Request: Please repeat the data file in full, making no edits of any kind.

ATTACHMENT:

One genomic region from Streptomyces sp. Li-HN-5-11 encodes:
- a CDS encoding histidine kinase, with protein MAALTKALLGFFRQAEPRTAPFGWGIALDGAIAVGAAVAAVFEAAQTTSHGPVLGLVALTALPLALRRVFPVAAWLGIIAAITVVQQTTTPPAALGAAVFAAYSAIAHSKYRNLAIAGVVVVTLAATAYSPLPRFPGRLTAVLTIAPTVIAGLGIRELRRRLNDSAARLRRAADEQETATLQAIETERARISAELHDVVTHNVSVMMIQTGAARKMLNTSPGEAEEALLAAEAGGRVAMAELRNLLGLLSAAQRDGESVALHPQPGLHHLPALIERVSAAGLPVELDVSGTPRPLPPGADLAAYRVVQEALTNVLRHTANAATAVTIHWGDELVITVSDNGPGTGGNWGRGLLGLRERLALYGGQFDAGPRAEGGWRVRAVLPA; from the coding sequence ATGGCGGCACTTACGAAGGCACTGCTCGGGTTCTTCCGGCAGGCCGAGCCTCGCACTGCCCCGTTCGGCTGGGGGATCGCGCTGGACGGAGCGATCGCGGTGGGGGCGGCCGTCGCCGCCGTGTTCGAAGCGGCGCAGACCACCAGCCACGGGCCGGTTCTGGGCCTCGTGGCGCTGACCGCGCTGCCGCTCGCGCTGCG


One genomic region from Streptomyces sp. Li-HN-5-11 encodes:
- a CDS encoding histidine kinase, with protein MAALTKALLGFFRQAEPRTAPFGWGIALDGAIAVGAAVAAVFEAAQTTSHGPVLGLVALTALPLALRRVFPVAAWLGIIAAITVVQQTTTPPAALGAAVFAAYSAIAHSKYRNLAIAGVVVVTLAATAYSPLPRFPGRLTAVLTIAPTVIAGLGIRELRRRLNDSAARLRRAADEQETATLQAIETERARISAELHDVVTHNVSVMMIQTGAARKMLNTSPGEAEEALLAAEAGGRVAMAELRNLLGLLSAAQRDGESVALHPQPGLHHLPALIERVSAAGLPVELDVSGTPRPLPPGADLAAYRVVQEALTNVLRHTANAATAVTIHWGDELVITVSDNGPGTGGNWGRGLLGLRERLALYGGQFDAGPRAEGGWRVRAVLPA; from the coding sequence ATGGCGGCACTTACGAAGGCACTGCTCGGGTTCTTCCGGCAGGCCGAGCCTCGCACTGCCCCGTTCGGCTGGGGGATCGCGCTGGACGGAGCGATCGCGGTGGGGGCGGCCGTCGCCGCCGTGTTCGAAGCGGCGCAGACCACCAGCCACGGGCCGGTTCTGGGCCTCGTGGCGCTGACCGCGCTGCCGCTCGCGCTGCG